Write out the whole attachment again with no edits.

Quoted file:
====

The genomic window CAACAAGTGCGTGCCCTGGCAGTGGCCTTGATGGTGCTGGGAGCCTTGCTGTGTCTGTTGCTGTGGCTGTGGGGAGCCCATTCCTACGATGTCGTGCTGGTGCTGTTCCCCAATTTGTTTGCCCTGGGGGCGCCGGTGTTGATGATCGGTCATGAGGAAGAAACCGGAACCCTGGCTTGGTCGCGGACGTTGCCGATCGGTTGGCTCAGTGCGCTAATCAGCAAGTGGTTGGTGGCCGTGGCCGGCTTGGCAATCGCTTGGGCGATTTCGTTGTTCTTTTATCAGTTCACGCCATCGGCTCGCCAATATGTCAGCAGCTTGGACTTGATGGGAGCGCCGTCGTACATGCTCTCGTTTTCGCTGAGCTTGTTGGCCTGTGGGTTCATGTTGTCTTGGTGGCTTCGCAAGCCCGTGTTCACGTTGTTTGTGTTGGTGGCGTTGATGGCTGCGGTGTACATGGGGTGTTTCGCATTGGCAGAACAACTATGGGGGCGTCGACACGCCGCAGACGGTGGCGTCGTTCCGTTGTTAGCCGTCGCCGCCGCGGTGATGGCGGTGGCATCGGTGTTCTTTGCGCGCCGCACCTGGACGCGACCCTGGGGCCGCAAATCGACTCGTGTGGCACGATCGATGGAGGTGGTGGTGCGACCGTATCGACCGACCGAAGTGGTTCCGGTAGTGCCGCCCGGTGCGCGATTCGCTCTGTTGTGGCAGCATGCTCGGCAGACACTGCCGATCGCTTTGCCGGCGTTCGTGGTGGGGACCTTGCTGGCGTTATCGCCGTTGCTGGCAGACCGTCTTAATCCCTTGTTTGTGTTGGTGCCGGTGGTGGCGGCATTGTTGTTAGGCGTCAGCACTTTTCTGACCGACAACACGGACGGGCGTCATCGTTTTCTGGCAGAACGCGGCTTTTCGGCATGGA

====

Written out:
The genomic window CAACAAGTGCGTGCCCTGGCAGTGGCCTTGATGGTGCTGGGAGCCTTGCTGTGTCTGTTGCTGTGGCTGTGGGGAGCCCATTCCTACGATGTCGTGCTGGTGCTGTTCCCCAATTTGTTTGCCCTGGGGGCGCCGGTGTTGATGATCGGTCATGAGGAAGAAACCGGAACCCTGGCTTGGTCGCGGACGTTGCCGATCGGTTGGCTCAGTGCGCTAATCAGCAAGTGGTTGGTGGCCGTGGCCGGCTTGGCAATCGCTTGGGCGATTTCGTTGTTCTTTTATCAGTTCACGCCATCGGCTCGCCAATATGTCAGCAGCTTGGACTTGATGGGAGCGCCGTCGTACATGCTCTCGTTTTCGCTGAGCTTGTTGGCCTGTGGGTTCATGTTGTCTTGGTGGCTTCGCAAGCCCGTGTTCACGTTGTTTGTGTTGGTGGCGTTGATGGCTGCGGTGTACATGGGGTGTTTCGCATTGGCAGAACAACTATGGGGGCGTCGACACGCCGCAGACGGTGGCGTCGTTCCGTTGTTAGCCGTCGCCGCCGCGGTGATGGCGGTGGCATCGGTGTTCTTTGCGCGCCGCACCTGGACGCGACCCTGGGGCCGCAAATCGACTCGTGTGGCACGATCGATGGAGGTGGTGGTGCGACCGTATCGACCGACCGAAGTGGTTCCGGTAGTGCCGCCCGGTGCGCGATTCGCTCTGTTGTGGCAGCATGCTCGGCAGACACTGCCGATCGCTTTGCCGGCGTTCGTGGTGGGGACCTTGCTGGCGTTATCGCCGTTGCTGGCAGACCGTCTTAATCCCTTGTTTGTGTTGGTGCCGGTGGTGGCGGCATTGTTGTTAGGCGTCAGCACTTTTCTGACCGACAACACGGACGGGCGTCATCGTTTTCTGGCAGAACGCGGCTTTTCGGCATGGA